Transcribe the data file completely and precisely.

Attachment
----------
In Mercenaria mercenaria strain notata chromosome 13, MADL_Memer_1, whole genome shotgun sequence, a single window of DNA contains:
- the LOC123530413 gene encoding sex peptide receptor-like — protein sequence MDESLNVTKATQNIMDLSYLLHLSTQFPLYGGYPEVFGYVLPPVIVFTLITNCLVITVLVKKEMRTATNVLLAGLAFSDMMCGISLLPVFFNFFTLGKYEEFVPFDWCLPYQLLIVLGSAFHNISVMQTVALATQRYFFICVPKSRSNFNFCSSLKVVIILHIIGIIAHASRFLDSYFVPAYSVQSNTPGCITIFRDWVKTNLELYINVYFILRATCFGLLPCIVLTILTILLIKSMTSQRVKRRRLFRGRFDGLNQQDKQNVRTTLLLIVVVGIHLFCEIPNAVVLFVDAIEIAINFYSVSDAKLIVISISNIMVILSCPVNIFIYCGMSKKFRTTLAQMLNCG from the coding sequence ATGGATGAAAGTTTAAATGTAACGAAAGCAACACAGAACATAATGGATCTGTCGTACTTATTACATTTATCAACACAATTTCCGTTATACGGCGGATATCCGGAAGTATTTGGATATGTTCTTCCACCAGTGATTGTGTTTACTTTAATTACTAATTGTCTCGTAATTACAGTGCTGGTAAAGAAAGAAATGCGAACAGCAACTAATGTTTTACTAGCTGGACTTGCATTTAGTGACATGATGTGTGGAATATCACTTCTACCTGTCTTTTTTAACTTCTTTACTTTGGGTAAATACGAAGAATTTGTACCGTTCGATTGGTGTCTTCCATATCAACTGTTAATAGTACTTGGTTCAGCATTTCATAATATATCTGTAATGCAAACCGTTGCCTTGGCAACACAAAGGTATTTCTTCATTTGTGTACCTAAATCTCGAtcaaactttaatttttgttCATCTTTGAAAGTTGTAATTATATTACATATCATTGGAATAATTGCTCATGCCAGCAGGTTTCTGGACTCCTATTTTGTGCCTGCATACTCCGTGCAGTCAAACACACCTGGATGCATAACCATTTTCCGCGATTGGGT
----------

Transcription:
In Mercenaria mercenaria strain notata chromosome 13, MADL_Memer_1, whole genome shotgun sequence, a single window of DNA contains:
- the LOC123530413 gene encoding sex peptide receptor-like — protein sequence MDESLNVTKATQNIMDLSYLLHLSTQFPLYGGYPEVFGYVLPPVIVFTLITNCLVITVLVKKEMRTATNVLLAGLAFSDMMCGISLLPVFFNFFTLGKYEEFVPFDWCLPYQLLIVLGSAFHNISVMQTVALATQRYFFICVPKSRSNFNFCSSLKVVIILHIIGIIAHASRFLDSYFVPAYSVQSNTPGCITIFRDWVKTNLELYINVYFILRATCFGLLPCIVLTILTILLIKSMTSQRVKRRRLFRGRFDGLNQQDKQNVRTTLLLIVVVGIHLFCEIPNAVVLFVDAIEIAINFYSVSDAKLIVISISNIMVILSCPVNIFIYCGMSKKFRTTLAQMLNCG from the coding sequence ATGGATGAAAGTTTAAATGTAACGAAAGCAACACAGAACATAATGGATCTGTCGTACTTATTACATTTATCAACACAATTTCCGTTATACGGCGGATATCCGGAAGTATTTGGATATGTTCTTCCACCAGTGATTGTGTTTACTTTAATTACTAATTGTCTCGTAATTACAGTGCTGGTAAAGAAAGAAATGCGAACAGCAACTAATGTTTTACTAGCTGGACTTGCATTTAGTGACATGATGTGTGGAATATCACTTCTACCTGTCTTTTTTAACTTCTTTACTTTGGGTAAATACGAAGAATTTGTACCGTTCGATTGGTGTCTTCCATATCAACTGTTAATAGTACTTGGTTCAGCATTTCATAATATATCTGTAATGCAAACCGTTGCCTTGGCAACACAAAGGTATTTCTTCATTTGTGTACCTAAATCTCGAtcaaactttaatttttgttCATCTTTGAAAGTTGTAATTATATTACATATCATTGGAATAATTGCTCATGCCAGCAGGTTTCTGGACTCCTATTTTGTGCCTGCATACTCCGTGCAGTCAAACACACCTGGATGCATAACCATTTTCCGCGATTGGGT